Loading presentation...

Present Remotely

Send the link below via email or IM


Present to your audience

Start remote presentation

  • Invited audience members will follow you as you navigate and present
  • People invited to a presentation do not need a Prezi account
  • This link expires 10 minutes after you close the presentation
  • A maximum of 30 users can follow your presentation
  • Learn more about this feature in our knowledge base article

Do you really want to delete this prezi?

Neither you, nor the coeditors you shared it with will be able to recover it again.



Cognitive Development

Alisha Beanes

on 15 May 2011

Comments (0)

Please log in to add your comment.

Report abuse


Cognitive Development Memories Strategies Rehersal and Organization Piaget's Theory "The developmental process by which an infant becomes an intelligent person, acquiring knowledge with growth and improving his or her ability to think, learn, reason, and abstract. Jean Piaget demonstrated the orderly sequence of this process from early infancy through childhood" (N.A., 2009, para. 2). Berk, L. E. (2008). Infants, children, and adolescents. (6th ed.). Boston, MA: Allyn and Bacon. Explaination for the
Reading assignments "Many studies show that, in fact, children learn best with a mixture of both approaches. In kindergarten, first, and second grades, teaching that includes phonics boosts reading scores, especially for
children who lag behind in reading progress" (Berk, 2008, p. 450). "And when teachers combine real reading and
writing with teaching of phonics and engage in other excellent
teaching practices—encouraging children to tackle reading challenges
and integrating reading into all school subjects—first graders
show far greater literacy progress" ( Berk, 2008, p. 450). "Learning the relationships between letters and sounds
enables children to decode, or decipher, words they have never seen
before" (Berk, 2008, p. 450). Cognitive Development
Approaches Whole-Language Approach Phonetics Approach Period of Concrete Operations
(7-12 years)

Characteristic Behavior:

Evidence for organized, logical thought. There is the ability to perform multiple classification tasks, order objects in a logical sequence, and comprehend the principle of conservation. thinking becomes less transductive and less egocentric. The child is capable of concrete problem-solving.
Some reversibility now possible (quantities moved can be restored such as in arithmetic:
3+4 = 7 and 7-4 = 3, etc.)

Class logic-finding bases to sort unlike objects into logical groups where previously it was on superficial perceived attribute such as color. Categorical labels such as "number" or animal" now available (N.A., 2010, para. 3). Conservation Classification Seriation Reading There are many different types of memory strategies that teachers can apply to students for better retention and their maintaining higher academic performances. First, give directions in multiple formats, and then teach students to over-learn the material again using a different format. Next, teach students to use visual images and other memory strategies when the visual images are not working. For instance, when spelling; there, their, they’re the student can use substitutions in a sentence. For example, “there” has the word “here” in the word and used in a sentence is as easy as, “We went from here to there.” When we use “their” we could state that, “John is the heir of their estate.” And when using “they’re,” the visual remembrance will play a better part in memory, since “they are” has almost been spelled out already.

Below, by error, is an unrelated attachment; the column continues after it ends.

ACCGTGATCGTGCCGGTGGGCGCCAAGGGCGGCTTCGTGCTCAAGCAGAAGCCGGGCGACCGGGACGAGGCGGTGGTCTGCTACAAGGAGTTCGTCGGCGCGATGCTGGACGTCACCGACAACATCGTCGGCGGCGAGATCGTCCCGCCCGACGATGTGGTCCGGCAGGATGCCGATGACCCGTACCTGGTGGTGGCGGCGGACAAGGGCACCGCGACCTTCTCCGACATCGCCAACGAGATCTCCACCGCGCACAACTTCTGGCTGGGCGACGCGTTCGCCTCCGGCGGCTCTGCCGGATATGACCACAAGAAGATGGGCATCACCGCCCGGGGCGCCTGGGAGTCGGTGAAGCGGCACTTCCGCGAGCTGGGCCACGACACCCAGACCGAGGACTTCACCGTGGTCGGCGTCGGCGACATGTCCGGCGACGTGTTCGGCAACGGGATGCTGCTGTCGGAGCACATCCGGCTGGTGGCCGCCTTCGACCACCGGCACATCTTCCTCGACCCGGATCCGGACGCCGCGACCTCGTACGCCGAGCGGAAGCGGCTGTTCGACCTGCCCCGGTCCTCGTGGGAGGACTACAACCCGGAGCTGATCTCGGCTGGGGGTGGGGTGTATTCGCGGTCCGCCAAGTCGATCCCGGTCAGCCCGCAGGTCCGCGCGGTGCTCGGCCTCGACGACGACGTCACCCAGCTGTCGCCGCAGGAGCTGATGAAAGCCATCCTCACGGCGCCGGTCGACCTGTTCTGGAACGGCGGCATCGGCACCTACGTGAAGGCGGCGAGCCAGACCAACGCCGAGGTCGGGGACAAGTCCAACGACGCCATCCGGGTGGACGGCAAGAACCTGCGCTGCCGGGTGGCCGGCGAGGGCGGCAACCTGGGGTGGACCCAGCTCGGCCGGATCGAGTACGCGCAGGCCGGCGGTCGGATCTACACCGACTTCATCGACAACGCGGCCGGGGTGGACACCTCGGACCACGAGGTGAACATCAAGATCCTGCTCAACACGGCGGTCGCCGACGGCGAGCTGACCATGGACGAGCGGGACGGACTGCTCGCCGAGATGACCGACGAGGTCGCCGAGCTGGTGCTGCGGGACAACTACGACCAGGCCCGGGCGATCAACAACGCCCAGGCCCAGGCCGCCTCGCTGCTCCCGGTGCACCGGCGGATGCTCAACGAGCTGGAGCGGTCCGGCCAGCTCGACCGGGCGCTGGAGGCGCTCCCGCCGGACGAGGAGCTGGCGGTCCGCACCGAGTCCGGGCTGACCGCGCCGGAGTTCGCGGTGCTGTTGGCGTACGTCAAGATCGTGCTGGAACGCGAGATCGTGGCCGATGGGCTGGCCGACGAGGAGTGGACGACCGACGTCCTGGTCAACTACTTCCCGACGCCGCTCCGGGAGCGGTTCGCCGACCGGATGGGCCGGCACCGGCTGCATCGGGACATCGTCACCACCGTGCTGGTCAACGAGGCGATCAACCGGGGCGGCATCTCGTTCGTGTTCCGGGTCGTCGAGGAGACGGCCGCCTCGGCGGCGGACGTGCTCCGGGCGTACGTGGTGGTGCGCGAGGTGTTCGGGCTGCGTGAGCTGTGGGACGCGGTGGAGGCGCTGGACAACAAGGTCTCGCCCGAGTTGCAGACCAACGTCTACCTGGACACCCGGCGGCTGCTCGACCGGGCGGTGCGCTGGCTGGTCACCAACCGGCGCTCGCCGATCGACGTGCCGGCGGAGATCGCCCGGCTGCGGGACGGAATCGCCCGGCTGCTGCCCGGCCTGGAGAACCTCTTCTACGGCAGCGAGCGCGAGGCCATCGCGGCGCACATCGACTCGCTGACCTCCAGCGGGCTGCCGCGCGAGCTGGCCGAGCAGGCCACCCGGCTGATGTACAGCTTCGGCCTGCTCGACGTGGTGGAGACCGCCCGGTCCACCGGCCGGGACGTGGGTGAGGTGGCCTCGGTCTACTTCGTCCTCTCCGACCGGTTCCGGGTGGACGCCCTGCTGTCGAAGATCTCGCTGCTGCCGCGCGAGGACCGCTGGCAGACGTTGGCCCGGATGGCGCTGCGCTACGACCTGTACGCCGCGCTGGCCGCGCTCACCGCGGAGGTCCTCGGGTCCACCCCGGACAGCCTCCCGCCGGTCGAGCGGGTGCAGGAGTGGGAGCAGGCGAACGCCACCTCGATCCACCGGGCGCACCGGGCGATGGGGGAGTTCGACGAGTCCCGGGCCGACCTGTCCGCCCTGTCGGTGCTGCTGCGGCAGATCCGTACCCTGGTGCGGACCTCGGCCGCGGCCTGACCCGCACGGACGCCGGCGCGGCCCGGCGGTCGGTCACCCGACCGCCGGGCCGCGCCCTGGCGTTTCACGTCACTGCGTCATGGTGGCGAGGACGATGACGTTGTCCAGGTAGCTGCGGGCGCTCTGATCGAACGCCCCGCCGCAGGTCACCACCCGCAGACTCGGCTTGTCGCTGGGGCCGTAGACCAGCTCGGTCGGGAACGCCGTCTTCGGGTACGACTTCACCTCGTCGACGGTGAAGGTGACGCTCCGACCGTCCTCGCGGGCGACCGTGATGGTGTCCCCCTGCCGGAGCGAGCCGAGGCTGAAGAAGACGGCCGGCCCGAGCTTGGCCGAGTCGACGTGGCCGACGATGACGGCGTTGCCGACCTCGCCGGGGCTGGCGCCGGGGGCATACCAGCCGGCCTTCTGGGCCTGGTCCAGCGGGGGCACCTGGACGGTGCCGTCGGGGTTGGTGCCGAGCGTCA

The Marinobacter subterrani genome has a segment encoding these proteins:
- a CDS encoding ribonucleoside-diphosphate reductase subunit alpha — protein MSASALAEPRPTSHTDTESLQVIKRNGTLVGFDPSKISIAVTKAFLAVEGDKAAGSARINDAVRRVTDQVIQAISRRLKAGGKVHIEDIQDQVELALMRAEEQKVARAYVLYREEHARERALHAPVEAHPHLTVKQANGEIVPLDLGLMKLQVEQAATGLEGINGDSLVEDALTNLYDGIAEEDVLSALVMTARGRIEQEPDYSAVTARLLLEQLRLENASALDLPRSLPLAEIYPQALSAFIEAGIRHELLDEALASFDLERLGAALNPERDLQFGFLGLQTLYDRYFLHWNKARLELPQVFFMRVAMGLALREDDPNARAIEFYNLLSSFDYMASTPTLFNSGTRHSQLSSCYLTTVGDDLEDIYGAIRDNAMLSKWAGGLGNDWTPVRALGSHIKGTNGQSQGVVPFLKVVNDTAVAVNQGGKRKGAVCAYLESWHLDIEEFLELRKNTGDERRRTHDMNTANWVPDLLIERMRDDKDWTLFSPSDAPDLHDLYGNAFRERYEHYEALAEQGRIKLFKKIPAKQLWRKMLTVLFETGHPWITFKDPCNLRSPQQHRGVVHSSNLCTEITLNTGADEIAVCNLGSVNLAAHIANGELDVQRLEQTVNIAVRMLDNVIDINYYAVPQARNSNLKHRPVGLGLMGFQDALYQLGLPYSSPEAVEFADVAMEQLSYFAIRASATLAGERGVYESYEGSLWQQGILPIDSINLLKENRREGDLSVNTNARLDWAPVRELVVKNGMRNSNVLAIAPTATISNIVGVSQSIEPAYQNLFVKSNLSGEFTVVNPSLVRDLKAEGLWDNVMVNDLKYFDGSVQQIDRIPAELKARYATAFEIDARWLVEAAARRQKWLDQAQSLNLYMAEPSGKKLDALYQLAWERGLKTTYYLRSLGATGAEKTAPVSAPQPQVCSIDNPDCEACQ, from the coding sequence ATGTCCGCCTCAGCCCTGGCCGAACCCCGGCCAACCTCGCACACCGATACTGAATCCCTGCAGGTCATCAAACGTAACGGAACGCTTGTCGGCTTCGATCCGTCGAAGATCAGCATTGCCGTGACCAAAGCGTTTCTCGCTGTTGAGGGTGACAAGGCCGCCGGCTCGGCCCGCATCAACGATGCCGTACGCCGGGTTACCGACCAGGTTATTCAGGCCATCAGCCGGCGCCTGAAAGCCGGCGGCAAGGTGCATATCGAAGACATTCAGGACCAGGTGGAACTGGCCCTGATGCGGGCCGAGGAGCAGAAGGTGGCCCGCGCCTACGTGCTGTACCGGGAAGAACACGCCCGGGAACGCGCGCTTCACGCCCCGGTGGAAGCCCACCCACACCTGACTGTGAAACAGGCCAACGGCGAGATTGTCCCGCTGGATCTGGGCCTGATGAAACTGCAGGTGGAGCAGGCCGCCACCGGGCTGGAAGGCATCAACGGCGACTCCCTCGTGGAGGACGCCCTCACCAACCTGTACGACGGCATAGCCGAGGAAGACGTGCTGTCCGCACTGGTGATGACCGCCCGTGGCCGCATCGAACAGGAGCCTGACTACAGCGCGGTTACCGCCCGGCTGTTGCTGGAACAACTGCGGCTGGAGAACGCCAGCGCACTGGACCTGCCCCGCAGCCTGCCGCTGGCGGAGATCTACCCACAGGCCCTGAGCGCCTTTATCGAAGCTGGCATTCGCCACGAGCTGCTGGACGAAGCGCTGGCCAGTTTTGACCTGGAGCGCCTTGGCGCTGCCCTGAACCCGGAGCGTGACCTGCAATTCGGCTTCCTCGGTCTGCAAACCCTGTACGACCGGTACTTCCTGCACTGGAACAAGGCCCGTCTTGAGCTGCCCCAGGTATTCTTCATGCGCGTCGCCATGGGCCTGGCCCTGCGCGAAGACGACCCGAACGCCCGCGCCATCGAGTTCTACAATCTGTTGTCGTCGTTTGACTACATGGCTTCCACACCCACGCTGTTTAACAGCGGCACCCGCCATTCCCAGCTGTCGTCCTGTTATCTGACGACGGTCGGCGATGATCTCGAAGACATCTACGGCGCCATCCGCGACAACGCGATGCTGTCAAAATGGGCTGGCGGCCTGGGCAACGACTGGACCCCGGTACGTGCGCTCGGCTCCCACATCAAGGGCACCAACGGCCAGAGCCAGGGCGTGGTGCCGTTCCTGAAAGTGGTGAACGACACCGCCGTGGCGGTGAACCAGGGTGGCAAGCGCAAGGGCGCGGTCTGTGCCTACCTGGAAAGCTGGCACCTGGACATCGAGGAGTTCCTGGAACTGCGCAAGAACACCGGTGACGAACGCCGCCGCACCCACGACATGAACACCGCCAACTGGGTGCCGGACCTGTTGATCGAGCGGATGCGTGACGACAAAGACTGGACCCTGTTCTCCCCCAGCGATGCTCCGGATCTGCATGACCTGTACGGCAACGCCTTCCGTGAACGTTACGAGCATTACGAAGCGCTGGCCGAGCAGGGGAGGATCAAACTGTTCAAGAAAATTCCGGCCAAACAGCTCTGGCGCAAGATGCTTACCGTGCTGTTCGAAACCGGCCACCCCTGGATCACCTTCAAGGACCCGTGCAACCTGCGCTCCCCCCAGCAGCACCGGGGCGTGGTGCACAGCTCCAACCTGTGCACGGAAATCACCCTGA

Next memory strategy would be to allow the student to know about being active reading to enhance short-term memory, while you as the teacher need to have premade handouts of upcoming events, test, and assignments so they can prepare themselves ahead of time. Emphasize the importance of writing down math problems and each step repetitively to remember the importance of each step. Prime the memory before teaching so the students are prepared for the information that will be given and review any materials before going to sleep each night (Thorne, 2011, p. 1).

Thorne, G. (2011). 10 Strategies to Enhance Student’s Memory. 1. Retrieved May 12, 2011 from
http://www.cdl.org/resource-library/articles/memory_strategies_May06.php Reference Thorne, G. (2011). 10 Strategies to Enhance Student’s Memory. 1. Retrieved May 12, 2011 from